The US District Court on Monday dismissed the federal trade commission’s (FTC) antitrust case against Facebook. Last year, the FTC and dozens of state attorney generals had filed the charge on the tech titan over abusing its monopoly power in the social media world. However, the federal judge stated that FTC couldn’t offer enough evidence on using its power to stifle the competition.
“The FTC has failed to plead enough facts to plausibly establish a necessary element of all of its Section 2 claims —namely, that Facebook has monopoly power in the market for Personal Social Networking (PSN) Services,” Judge James E. Boasberg wrote.
The Judge also dismissed the case against the company’s interoperability restrictions, by saying that policies were deployed before FTC could take a look into the matter. “Facebook preventing interoperability with competing apps fails to state a claim under current antitrust law, as there is nothing unlawful about having such a policy,” the case filing reads.
If the FTC would have won the case, it could have led to the dissection of the social media giant. This means that Facebook might have to unwind its acquisitions of Whatsapp and Instagram. Even on the dismissal of the case, FTC can again file against Facebook for abusing its power till 29th July 2021. On the case dismissal, New York Attorney General Letitia said that “We are reviewing this decision and considering our legal options.”
“The Complaint is undoubtedly light on specific factual allegations regarding consumer-switching preferences,” the filing from the US District Court for the District of Columbia reads. “These allegations — which do not even provide an estimated actual figure or range for Facebook’s market share at any point over the past ten years — ultimately fall short of plausibly establishing that Facebook holds market power.” The filing also addresses that FTC has not cemented its facts on how much power Facebook has and has not defined its antitrust claims properly in the court.
Facebook Crosses USD 1 Trillion in Market Cap
On the news of the dismissal, Facebook shares rallied 4%, which helped it to cross the market capitalization of over USD 1 Trillion, for the first time in its history. The company made a public debut with a market cap of USD 104 Billion and had scooped out the maximum of its revenue from personal advertisements. Nevertheless, on the acquisition of Instagram and Whatsapp in 2012 and 2014 respectively, Facebook accounted for more than 70% of the market share.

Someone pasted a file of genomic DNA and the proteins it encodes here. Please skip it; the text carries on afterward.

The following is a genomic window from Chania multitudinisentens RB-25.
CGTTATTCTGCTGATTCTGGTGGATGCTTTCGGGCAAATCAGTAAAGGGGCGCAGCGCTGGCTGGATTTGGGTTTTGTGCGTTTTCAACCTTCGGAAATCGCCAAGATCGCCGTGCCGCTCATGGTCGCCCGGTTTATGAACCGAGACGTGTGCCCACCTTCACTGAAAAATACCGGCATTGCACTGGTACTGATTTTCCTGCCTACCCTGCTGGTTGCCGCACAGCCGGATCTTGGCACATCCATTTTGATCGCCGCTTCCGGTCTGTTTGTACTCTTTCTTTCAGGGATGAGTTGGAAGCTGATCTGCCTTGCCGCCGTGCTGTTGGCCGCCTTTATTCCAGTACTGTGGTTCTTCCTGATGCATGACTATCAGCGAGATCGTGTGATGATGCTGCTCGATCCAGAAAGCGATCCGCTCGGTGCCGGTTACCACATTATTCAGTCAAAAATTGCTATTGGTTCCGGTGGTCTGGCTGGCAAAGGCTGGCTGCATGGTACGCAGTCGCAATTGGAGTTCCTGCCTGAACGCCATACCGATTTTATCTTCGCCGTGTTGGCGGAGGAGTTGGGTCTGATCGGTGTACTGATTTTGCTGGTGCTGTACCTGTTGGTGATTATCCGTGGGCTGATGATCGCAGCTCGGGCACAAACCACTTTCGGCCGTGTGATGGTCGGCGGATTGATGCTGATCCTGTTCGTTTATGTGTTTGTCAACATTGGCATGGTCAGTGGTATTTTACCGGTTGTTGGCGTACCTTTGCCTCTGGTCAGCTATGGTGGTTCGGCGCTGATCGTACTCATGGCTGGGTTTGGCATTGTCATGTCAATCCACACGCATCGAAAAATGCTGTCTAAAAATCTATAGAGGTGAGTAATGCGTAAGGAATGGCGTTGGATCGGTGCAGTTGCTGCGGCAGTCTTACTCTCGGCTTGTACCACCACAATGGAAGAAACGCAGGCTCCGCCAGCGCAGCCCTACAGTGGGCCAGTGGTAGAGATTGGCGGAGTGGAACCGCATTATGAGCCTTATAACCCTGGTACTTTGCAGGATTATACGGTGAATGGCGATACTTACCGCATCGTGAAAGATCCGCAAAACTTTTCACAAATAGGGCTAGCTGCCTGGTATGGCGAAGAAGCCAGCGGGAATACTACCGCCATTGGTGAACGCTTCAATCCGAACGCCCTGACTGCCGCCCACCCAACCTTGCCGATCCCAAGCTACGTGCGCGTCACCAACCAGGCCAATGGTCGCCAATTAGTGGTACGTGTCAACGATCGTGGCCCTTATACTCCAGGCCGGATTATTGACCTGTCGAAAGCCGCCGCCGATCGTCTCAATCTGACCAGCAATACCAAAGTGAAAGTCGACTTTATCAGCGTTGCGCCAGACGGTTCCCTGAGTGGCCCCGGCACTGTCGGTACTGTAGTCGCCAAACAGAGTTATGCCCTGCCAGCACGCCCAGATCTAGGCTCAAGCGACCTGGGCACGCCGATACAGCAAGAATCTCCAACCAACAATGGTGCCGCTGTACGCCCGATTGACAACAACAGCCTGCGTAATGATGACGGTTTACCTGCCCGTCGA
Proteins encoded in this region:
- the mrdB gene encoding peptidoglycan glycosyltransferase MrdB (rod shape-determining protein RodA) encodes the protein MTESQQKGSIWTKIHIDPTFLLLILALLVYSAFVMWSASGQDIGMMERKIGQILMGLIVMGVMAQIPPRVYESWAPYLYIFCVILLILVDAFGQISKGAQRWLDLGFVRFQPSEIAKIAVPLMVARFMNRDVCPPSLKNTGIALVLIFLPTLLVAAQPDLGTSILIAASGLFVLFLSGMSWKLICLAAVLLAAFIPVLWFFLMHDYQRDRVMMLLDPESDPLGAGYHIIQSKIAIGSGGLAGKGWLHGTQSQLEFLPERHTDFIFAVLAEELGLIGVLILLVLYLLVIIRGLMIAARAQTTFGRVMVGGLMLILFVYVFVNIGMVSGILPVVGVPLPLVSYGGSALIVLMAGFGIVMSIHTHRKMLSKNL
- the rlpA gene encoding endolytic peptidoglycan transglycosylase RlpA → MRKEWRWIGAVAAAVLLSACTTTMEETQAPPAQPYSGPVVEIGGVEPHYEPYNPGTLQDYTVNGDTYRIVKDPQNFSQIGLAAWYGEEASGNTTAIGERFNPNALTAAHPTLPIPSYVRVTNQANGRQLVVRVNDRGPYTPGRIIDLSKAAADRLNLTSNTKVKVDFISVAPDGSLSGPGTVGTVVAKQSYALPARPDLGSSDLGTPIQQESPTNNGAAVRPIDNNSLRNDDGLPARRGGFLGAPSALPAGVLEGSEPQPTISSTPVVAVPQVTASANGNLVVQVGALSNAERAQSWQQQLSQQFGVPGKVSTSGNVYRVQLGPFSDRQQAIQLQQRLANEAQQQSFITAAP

The Company’s Statement on the Court’s Verdict
We are pleased that today’s decisions recognize the defects in the government complaints against Facebook,” the behemoth said in a statement. “We compete fairly every day to earn people’s time and attention and will continue to deliver great products for the people and businesses that use our services.” The case dismissal is expected to bring in the implementation of new antitrust reforms by the House Judiciary Committee.
“Today’s development in the FTC’s case against Facebook shows that antitrust reform is urgently needed. Congress needs to provide additional tools and resources to our antitrust enforcers to go after Big Tech companies engaging in anticompetitive conduct,” Rep. Ken Buck, ranking member of the antitrust committee tweeted on Monday.
The US Tech Giants in Legal Trouble
Companies such as Facebook and Google have always found them in the hot water over antitrust claims or the content. On Monday, Russia has filed a case against Facebook and Google over failing to delete the illegal content, according to the reports from a Russia-based news agency. On the other hand, the US House lawmakers are striving hard to break the tech monopolies.
The aggressive comment from the representatives comes amidst the House Judiciary Committee approval on five bills that can ban large acquisitions and antitrust issues in the future.
“Right now, unregulated tech monopolies have too much power over our economy. They are in a unique position to pick winners and losers, destroy small businesses, raise prices on consumers, and put folks out of work,” Rep. David Cicilline (D-RI) said in a statement. “Our agenda will level the playing field and ensure the wealthiest, most powerful tech monopolies play by the same rules as the rest of us.”